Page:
35Mast cell mediated neutrophil influx enhances plaque progression

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Rationale: Activated mast cells have been identified in atherosclerotic plaques and have previously been established to promote plaque progression and destabilization. As mast cells have the ability to release chemokines that mediate leucocyte fluxes, we propose that activated mast cells play a pivotal role in leucocyte recruitment during the development of atherosclerosis.

Methods and Results: Western-type diet fed B cell deficient apoE-/-muChain mice, which lack endogenous IgE, were systemically challenged with either IgE or PBS 6 times over a period of 8 weeks to induce mast cell activation during atherosclerotic lesion development. Mast cell activation in the aortic root was indeed significantly enhanced after IgE treatment (control: 35.2 ± 3.9% versus IgE: 48.2 ± 3.4% of activated mast cells, *P<0.05) and we observed a concomitant increase in plaque size (control: 2.0 ± 0.2*10E5 square μm versus IgE: 2.8 ± 0.3*10E5 square μm, P=0.05). Intriguingly, a striking increase in the amount of perivascular neutrophils was observed in the IgE treated mice (control: 57.6 ± 10.6 neutrophils/square mm tissue versus IgE: 183.0 ± 38.7 neutrophils/square mm tissue; *P<0.05). In order to investigate whether activated mast cells can directly attract neutrophils, we injected C57Bl/6 or mast cell deficient Kit (W-sh/W-sh) mice intraperitoneally with the mast cell activator compound 48/80. Mast cell activation led to a massive neutrophil influx into the peritoneal cavity (controls: 1.0 ± 0.6 versus compound 48/80: 5.1 ± 0.7, given in fold change, **P<0.01), while neutrophil numbers in mast cell deficient mice remained unaffected (controls: 1.0 ± 0.3 versus compound 48/80: 1.0 ± 0.2, P=NS). Furthermore, the newly recruited neutrophils were particularly CXCR2+ and/or CXCR4+. Interestingly, mast cells have been shown to secrete the CXCR2 and CXCR4 ligands CXCL1 and CXCL12, respectively. In vitro, supernatant of activated mast cells caused a 3-fold increase in neutrophil migration (32.3 ± 4.7*10E3 of migrated neutrophils versus 11.6 ± 2.5*10E3 neutrophils after stimulation with control supernatant, **P<0.01), which was seen to be inhibited by anti-CXCR2 (18.8 ± 2.2*10E3 neutrophils,*P<0.05), but not by the CXCR4 receptor antagonist AMD3100 (24.8 ± 6.9*10E3 neutrophils, P=NS).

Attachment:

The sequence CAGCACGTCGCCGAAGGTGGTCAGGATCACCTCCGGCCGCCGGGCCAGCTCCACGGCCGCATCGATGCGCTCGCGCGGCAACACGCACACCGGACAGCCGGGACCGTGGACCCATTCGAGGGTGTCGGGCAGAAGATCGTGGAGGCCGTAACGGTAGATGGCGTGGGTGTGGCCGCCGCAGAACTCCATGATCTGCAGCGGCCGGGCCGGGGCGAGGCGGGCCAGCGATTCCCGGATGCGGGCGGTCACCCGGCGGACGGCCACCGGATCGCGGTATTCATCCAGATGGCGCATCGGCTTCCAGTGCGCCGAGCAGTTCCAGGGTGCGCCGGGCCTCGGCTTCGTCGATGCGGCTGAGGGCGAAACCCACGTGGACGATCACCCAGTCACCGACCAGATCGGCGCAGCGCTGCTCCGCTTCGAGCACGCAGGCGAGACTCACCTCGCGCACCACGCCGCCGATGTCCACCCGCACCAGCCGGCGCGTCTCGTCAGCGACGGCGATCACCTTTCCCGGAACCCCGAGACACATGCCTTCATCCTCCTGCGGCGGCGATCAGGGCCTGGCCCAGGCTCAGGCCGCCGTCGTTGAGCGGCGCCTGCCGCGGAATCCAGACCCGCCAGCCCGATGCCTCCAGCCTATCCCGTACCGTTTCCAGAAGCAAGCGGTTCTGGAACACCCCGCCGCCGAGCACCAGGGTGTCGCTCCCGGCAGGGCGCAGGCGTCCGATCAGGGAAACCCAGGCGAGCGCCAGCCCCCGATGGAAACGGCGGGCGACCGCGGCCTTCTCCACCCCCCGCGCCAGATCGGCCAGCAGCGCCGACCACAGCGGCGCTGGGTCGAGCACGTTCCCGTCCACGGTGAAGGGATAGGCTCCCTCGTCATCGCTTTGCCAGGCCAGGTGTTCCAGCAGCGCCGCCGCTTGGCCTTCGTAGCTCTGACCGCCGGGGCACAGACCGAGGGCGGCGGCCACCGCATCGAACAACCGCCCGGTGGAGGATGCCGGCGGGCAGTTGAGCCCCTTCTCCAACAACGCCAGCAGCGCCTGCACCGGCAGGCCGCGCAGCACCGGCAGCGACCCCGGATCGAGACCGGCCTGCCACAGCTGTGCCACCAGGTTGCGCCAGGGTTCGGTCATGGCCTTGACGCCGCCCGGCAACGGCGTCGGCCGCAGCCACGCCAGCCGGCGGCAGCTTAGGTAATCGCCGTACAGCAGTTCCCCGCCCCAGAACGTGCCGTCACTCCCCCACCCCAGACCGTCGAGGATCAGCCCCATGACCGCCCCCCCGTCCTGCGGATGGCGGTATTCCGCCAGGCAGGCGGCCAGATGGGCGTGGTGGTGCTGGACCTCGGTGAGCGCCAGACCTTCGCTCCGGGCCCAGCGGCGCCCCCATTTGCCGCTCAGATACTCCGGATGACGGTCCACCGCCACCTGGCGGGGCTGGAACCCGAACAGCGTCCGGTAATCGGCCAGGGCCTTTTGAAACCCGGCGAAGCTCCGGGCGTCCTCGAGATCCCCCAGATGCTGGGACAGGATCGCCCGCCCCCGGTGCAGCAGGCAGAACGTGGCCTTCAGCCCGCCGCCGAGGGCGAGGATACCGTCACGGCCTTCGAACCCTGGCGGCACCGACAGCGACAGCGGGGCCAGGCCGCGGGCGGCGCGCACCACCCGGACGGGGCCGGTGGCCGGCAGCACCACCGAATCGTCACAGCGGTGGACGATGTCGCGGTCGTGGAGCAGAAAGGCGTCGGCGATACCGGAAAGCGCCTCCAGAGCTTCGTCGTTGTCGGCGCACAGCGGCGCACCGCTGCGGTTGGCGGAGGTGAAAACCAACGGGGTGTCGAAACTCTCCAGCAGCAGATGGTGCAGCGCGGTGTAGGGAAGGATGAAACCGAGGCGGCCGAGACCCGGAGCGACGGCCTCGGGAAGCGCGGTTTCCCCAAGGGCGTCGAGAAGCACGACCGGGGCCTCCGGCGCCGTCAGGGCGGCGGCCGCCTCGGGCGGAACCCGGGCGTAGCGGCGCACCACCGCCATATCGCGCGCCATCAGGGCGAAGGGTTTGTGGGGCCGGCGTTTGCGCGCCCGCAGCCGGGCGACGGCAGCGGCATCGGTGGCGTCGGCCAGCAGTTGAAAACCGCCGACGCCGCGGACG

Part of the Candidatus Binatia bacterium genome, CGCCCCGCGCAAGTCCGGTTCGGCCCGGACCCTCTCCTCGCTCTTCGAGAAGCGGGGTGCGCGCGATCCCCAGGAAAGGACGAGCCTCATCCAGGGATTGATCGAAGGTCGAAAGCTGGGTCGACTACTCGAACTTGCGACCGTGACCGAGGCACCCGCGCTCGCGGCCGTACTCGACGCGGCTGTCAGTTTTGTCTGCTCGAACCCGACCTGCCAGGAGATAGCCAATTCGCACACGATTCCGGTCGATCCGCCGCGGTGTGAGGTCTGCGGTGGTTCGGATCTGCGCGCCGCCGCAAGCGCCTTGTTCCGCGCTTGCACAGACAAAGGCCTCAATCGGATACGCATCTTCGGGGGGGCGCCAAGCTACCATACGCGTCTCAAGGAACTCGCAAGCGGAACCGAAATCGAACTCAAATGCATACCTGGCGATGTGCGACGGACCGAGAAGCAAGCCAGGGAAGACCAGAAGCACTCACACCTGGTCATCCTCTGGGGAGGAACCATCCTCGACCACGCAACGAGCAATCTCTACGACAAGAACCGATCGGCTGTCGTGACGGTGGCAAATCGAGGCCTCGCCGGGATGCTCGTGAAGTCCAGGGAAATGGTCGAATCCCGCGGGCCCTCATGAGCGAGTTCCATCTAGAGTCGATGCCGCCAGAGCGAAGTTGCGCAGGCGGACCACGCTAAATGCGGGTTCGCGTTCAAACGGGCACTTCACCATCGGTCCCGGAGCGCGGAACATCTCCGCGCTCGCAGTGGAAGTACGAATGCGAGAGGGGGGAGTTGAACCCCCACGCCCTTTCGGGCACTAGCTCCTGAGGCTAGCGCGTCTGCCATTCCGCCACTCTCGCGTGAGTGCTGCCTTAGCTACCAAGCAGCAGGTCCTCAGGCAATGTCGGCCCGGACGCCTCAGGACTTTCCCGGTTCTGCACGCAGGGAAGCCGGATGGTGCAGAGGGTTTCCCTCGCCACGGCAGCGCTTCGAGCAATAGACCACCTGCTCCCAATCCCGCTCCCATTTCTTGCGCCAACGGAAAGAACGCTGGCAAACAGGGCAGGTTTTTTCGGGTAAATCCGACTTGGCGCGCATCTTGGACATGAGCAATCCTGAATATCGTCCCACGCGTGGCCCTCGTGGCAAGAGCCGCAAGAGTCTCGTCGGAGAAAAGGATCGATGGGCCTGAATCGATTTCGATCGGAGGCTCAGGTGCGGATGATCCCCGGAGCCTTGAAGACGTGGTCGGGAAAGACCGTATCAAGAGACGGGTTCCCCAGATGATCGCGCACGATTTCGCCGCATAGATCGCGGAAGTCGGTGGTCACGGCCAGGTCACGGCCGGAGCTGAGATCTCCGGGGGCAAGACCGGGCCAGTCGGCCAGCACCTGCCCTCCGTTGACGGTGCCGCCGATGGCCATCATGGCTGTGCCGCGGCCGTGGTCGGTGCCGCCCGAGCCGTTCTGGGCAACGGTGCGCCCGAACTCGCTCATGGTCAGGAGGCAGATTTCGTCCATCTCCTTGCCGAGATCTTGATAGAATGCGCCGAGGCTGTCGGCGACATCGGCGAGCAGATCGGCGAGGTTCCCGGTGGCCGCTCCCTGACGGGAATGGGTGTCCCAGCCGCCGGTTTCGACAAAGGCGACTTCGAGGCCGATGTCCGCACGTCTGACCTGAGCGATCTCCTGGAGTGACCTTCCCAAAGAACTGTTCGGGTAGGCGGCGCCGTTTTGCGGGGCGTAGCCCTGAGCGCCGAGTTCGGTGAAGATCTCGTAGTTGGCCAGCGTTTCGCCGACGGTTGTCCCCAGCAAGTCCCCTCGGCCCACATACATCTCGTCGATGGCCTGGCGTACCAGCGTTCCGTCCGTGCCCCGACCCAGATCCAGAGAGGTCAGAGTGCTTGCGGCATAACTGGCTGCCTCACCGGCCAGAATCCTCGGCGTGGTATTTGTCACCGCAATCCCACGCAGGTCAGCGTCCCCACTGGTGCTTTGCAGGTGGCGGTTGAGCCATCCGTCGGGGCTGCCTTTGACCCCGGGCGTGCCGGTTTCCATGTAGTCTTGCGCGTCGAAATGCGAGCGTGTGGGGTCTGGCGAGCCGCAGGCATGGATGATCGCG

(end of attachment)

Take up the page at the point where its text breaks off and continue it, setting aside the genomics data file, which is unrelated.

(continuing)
Conclusions: In this study we demonstrate that chemokines, in particular CXCL1, released from activated perivascular mast cells induce neutrophil recruitment to the atherosclerotic plaque, thereby aggravating the inflammatory response which may further enhance atherosclerotic lesion progression and destabilization.

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